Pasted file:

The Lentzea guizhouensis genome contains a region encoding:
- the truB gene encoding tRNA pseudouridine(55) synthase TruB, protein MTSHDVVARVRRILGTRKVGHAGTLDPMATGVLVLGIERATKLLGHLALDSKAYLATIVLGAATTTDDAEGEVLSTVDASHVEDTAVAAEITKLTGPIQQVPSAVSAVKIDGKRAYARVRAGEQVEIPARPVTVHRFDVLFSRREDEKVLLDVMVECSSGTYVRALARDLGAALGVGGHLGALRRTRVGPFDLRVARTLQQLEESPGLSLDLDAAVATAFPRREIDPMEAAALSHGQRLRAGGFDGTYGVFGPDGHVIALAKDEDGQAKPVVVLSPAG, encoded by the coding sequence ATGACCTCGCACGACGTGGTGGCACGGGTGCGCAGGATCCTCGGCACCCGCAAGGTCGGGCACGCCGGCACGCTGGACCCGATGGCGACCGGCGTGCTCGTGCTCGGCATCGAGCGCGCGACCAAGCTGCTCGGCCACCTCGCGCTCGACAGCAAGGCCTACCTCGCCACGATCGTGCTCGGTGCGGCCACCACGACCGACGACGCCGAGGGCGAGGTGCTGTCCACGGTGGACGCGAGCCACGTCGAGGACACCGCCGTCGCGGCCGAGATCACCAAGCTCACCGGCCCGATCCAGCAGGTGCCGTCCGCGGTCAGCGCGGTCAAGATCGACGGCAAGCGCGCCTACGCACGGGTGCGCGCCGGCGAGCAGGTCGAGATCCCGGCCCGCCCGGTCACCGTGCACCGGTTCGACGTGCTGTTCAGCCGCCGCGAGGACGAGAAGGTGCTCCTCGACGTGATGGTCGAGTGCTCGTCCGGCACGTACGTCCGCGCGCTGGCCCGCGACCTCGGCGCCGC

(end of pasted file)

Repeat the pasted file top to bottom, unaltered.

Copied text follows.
The Lentzea guizhouensis genome contains a region encoding:
- the truB gene encoding tRNA pseudouridine(55) synthase TruB, protein MTSHDVVARVRRILGTRKVGHAGTLDPMATGVLVLGIERATKLLGHLALDSKAYLATIVLGAATTTDDAEGEVLSTVDASHVEDTAVAAEITKLTGPIQQVPSAVSAVKIDGKRAYARVRAGEQVEIPARPVTVHRFDVLFSRREDEKVLLDVMVECSSGTYVRALARDLGAALGVGGHLGALRRTRVGPFDLRVARTLQQLEESPGLSLDLDAAVATAFPRREIDPMEAAALSHGQRLRAGGFDGTYGVFGPDGHVIALAKDEDGQAKPVVVLSPAG, encoded by the coding sequence ATGACCTCGCACGACGTGGTGGCACGGGTGCGCAGGATCCTCGGCACCCGCAAGGTCGGGCACGCCGGCACGCTGGACCCGATGGCGACCGGCGTGCTCGTGCTCGGCATCGAGCGCGCGACCAAGCTGCTCGGCCACCTCGCGCTCGACAGCAAGGCCTACCTCGCCACGATCGTGCTCGGTGCGGCCACCACGACCGACGACGCCGAGGGCGAGGTGCTGTCCACGGTGGACGCGAGCCACGTCGAGGACACCGCCGTCGCGGCCGAGATCACCAAGCTCACCGGCCCGATCCAGCAGGTGCCGTCCGCGGTCAGCGCGGTCAAGATCGACGGCAAGCGCGCCTACGCACGGGTGCGCGCCGGCGAGCAGGTCGAGATCCCGGCCCGCCCGGTCACCGTGCACCGGTTCGACGTGCTGTTCAGCCGCCGCGAGGACGAGAAGGTGCTCCTCGACGTGATGGTCGAGTGCTCGTCCGGCACGTACGTCCGCGCGCTGGCCCGCGACCTCGGCGCCGC